Three stories

      No Comments on Three stories

This week, three science stories I’ve written were released. The first is on how E. coli has ‘MacGyvered’ a unique mode of membrane transport by combining a selective pore with an active transporter. The resulting protein complex can transport potassium ions against a 10^4 concentration gradient! This discovery was made at the University of Groningen, using their state-of-the-art cryo-electron microscope, and the results were published in Nature Communications. Continue reading

Treat yourself to some editing support

      No Comments on Treat yourself to some editing support

Are you considering a grant application, or already facing a deadline for e.g. the Dutch NWO Rubicon grant or Teachers Ph.D. scholarship? Or perhaps an ERC Proof of Concept or Consolidator? In that case, have you considered hiring a scientific editor to give your proposal an extra edge?

Of course, as an academic, you know how to write scientific papers. But a grant proposal is a different genre, you don’t just present your results and ideas to your peers, you are trying to sell your plans to a review committee that might include scientists who are not fully familiar with your topic.

Continue reading

Lorentz Workshop, Scientific Storytelling and Embryos

Just a quick update on some special activities in the coming weeks… From 27-31 August, I will attend a Lorentz Center workshop in Leiden, entitled ‘Distinguishing Science and Metaphysics in Evolution and Religion‘. Organizers are Gijsbert van den Brink, professor of Science and Religion at the Vrije Universiteit Amsterdam and Duur Aanen, associate professor at Wageningen University. An interesting list of participants and I’m proud to have been invited to this workshop,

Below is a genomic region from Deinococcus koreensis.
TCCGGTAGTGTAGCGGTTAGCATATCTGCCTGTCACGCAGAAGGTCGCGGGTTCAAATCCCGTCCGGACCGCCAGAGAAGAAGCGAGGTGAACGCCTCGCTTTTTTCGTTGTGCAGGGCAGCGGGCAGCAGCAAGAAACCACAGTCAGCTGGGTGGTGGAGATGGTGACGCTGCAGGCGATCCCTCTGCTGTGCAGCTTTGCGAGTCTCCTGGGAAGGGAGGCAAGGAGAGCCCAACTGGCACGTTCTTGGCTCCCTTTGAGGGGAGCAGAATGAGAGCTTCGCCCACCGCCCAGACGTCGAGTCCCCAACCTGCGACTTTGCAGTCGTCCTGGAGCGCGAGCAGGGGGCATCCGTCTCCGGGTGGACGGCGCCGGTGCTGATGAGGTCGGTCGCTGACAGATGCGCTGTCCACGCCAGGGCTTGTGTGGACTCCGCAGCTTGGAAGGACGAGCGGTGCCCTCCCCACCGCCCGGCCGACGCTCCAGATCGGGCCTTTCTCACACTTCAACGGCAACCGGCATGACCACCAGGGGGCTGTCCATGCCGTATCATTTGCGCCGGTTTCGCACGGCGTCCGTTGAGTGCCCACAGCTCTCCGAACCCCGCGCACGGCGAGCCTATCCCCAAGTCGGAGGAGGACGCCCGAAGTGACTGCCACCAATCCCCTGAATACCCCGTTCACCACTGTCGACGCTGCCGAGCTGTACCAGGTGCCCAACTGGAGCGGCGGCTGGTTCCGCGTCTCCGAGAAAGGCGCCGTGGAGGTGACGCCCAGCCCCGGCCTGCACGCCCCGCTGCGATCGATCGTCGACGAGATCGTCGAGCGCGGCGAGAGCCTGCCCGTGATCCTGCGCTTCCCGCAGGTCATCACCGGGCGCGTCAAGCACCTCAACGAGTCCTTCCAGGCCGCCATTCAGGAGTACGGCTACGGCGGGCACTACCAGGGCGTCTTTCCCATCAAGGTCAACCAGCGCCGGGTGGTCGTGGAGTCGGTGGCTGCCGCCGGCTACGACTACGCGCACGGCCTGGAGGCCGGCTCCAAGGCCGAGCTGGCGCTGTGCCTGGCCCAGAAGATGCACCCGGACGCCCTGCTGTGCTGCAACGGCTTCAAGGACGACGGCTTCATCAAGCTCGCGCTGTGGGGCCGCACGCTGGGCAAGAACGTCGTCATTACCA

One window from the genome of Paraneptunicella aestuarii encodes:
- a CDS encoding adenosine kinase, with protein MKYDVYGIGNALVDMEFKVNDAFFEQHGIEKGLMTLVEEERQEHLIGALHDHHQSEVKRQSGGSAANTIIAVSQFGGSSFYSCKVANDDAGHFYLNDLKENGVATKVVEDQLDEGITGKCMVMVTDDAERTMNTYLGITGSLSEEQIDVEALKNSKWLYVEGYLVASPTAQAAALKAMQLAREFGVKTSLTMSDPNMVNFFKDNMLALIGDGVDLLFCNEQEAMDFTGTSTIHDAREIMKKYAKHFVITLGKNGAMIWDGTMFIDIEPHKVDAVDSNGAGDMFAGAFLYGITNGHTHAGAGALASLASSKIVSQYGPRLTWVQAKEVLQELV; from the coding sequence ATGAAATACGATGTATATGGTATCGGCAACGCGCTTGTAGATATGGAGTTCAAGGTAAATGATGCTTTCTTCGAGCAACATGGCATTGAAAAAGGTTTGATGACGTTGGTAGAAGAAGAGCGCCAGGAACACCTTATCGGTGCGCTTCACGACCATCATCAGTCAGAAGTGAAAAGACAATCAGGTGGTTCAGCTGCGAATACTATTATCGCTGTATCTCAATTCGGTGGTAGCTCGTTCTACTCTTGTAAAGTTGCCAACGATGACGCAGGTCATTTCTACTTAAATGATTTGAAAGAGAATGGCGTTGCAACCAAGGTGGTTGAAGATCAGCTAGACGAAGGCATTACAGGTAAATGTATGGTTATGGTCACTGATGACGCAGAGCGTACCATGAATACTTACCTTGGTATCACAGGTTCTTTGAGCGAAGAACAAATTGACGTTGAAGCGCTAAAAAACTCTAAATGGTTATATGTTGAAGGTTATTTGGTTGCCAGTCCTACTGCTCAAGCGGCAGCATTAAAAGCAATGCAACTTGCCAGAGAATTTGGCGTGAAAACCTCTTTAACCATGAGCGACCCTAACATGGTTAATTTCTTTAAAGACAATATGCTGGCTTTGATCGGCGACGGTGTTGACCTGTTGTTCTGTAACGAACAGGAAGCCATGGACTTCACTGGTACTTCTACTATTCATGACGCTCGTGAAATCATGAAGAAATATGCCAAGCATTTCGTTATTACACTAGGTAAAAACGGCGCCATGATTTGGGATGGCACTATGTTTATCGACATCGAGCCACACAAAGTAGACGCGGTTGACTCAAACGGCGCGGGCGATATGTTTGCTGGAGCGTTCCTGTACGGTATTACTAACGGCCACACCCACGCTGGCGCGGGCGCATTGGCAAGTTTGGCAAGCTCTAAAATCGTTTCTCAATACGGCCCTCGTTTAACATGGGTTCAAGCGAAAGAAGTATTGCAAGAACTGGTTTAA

A few days later, on 3 September, I will be teaching my workshop on grant writing ‘The Art of Scientific Storytelling’ at ETF Leuven (Belgium), as part of their annual Doctoral Colloquium, a week of interaction and academic activities for the Ph.D. students and the doctoral faculty.

Over a month later, on 12 October, I will be presenting a lecture on genetic modification in embryos and developments in research with human stem cells.

If you are interested in a lecture or workshop, don’t hesitate to contact me.


Art of Scientific Storytelling – sold out!

Next week, I’ll be presenting my workshop ‘The Art of Scientific Storytelling’ during the Grants Week Groningen (organized by the University of Groningen and the University Medical Center Groningen). If you still haven’t registered there’s some bad news here: both workshops are fully booked, at 30 participants each.

But you might try and ask the organizers for a third workshop later this year!

If you are interested in this workshop, which teaches scientists to look at their grant proposal as a story that is being told, do contact me!

Nature on getting help with writing your grant

A new feature in the career section of the journal Nature delves into an issue close to my (professional) heart: getting help when writing grant proposals. This longread describes many different options and quotes scientists who have sought help in the writing process. The article makes it clear that getting help is quite normal these days.

This was my favorite line: Other grant professionals stick to editing — but that’s more than just dotting i’s and crossing t’s. Grant editors consider content, clarity, logic and flow. That’s the kind of service I provide! Editing, not on the i’s and t’s, but on content, clarity, logic and flow.

If you’re interested in that sort of assistance, do send me an email!

Why science communication is difficult

      No Comments on Why science communication is difficult

Richard Feynman tries to answer a very simple question about magnets – and in about seven minutes shows the question is everything but simple. Of course, if we all took this approach, science communication would be virtually impossible. We can only do it by assuming our audience shares some basic knowledge with us. This video is a reminder that our assumptions could be wrong, sometimes!